Defined as an Optimist 2.0 because it reinterprets in modern way the concept of the most widespread dinghy the kids, is slightly longer, 2.42 m, more rounded in shape, more ergodynamic and hydrodynamic. Above all it is built using natural fibres and eco-sustainable resins and aims to change from below building habits in the yachting sector, embracing the values of the blue economy: technological innovation, re-use of raw materials and reduction of dangerous waste.
The ecoPrimus could become the heir of the Optimist, but it is a daunting challenge given the huge popularity of the “bathtub” but for now the most important thing is that it is being built as the first test for the use of this new Made in Italy technology.
The sportboat: ecoRacer769
The Northern Light Composites team is also working to finalise the project for the first prototype of the “ecoracer” series, a pure racer built entirely with the same technology of the ecoPrimus, a recycled PET sandwich with linen fibre in a heat setting resin matrix. The naval architecture was designed by Matteo Polli, the structures were engineered by Matteo Sconocchia and Alessandro Pera, the deck plan is by Gianluca Salateo and production is followed by Roberto Baraccani.
ecoRacer769 is a state-of-the-art designed sportboat which aims to win and at the same time test in racing this new NL Composites technology. The mast and fin and rudder structures are in aluminium and steel, while the motor is electric: both are choices also dictated by sustainability. The rudder and centreboard are in linen, with a T-shaped bulb in lead, here too materials that can be recovered and reused were chosen.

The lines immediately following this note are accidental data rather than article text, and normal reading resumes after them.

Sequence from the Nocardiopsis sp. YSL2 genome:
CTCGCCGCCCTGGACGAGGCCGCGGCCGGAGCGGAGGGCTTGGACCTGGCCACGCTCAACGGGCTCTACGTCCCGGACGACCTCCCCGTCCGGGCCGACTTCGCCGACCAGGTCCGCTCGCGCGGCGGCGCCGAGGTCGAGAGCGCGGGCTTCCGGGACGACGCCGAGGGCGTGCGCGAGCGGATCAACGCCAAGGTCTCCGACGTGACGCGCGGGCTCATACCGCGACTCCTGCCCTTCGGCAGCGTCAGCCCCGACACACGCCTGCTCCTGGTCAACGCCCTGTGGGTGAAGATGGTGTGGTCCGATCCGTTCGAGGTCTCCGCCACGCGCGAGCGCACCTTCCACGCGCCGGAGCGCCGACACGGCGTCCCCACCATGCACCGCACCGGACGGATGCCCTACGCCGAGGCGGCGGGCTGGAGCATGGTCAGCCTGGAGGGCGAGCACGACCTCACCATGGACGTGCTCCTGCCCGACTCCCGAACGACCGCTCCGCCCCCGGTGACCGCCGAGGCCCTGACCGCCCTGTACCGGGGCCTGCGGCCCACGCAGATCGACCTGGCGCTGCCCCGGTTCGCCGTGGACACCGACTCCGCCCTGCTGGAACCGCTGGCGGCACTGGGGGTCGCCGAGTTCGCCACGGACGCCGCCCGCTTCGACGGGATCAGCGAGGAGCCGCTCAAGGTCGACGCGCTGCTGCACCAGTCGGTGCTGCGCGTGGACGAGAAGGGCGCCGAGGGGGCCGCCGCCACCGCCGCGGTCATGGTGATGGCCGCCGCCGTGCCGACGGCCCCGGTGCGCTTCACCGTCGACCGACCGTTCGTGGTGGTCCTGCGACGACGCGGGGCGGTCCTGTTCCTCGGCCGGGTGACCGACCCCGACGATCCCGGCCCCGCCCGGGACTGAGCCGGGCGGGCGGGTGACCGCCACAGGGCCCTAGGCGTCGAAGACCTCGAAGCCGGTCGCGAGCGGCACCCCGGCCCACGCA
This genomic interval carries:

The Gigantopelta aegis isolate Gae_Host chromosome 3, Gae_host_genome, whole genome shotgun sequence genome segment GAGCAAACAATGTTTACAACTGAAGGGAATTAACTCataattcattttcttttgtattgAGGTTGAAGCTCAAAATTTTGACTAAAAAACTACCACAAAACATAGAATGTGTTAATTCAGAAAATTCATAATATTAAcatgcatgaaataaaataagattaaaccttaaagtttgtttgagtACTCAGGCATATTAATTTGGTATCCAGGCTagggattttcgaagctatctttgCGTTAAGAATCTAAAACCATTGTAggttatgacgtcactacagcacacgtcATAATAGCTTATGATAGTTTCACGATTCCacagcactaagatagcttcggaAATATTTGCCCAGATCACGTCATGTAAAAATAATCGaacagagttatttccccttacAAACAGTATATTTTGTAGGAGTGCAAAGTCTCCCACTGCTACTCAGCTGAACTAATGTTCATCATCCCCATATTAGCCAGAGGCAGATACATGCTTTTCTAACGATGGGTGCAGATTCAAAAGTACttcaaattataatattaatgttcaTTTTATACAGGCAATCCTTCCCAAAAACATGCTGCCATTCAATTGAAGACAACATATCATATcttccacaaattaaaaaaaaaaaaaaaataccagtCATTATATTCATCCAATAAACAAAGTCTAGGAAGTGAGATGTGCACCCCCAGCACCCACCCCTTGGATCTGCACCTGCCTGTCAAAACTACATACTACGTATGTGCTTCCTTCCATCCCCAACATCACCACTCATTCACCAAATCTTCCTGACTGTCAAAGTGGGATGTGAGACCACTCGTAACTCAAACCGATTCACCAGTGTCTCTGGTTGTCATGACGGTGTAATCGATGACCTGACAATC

In addition to choosing eco-sustainable building materials, one of the aims of the Trieste start-up (it is actually more precisely based in Monfalcone, a city with a strong boatbuilding tradition) is to avoid all processes that could endanger the health of the boatbuilders: the composite will be made using the vacuum infusion technique and there will be no painting, using instead skins for external cladding.
Among the distinctive features of the boat, which aims to win in ORC Sportboat races, are the inverse bow and the sheerline, solutions already used on certain maxis and latest generation racers to lighten the canoe body as much as possible, the stern geometry that seeks the best compromise between wetted surface and form stability and finally the decision to place the rather well forward, details studied by designer Matteo Polli, who says: